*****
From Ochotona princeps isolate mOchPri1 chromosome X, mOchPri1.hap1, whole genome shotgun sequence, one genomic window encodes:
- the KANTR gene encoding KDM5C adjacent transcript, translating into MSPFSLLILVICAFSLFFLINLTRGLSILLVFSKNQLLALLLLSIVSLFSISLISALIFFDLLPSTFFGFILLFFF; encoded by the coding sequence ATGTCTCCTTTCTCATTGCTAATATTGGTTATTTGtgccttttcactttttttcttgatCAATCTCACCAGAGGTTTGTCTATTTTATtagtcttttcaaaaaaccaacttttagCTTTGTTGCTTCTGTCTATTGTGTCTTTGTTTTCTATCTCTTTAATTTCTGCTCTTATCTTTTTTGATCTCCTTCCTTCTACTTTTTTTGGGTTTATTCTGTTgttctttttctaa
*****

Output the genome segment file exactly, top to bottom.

From Ochotona princeps isolate mOchPri1 chromosome X, mOchPri1.hap1, whole genome shotgun sequence, one genomic window encodes:
- the KANTR gene encoding KDM5C adjacent transcript, translating into MSPFSLLILVICAFSLFFLINLTRGLSILLVFSKNQLLALLLLSIVSLFSISLISALIFFDLLPSTFFGFILLFFF; encoded by the coding sequence ATGTCTCCTTTCTCATTGCTAATATTGGTTATTTGtgccttttcactttttttcttgatCAATCTCACCAGAGGTTTGTCTATTTTATtagtcttttcaaaaaaccaacttttagCTTTGTTGCTTCTGTCTATTGTGTCTTTGTTTTCTATCTCTTTAATTTCTGCTCTTATCTTTTTTGATCTCCTTCCTTCTACTTTTTTTGGGTTTATTCTGTTgttctttttctaa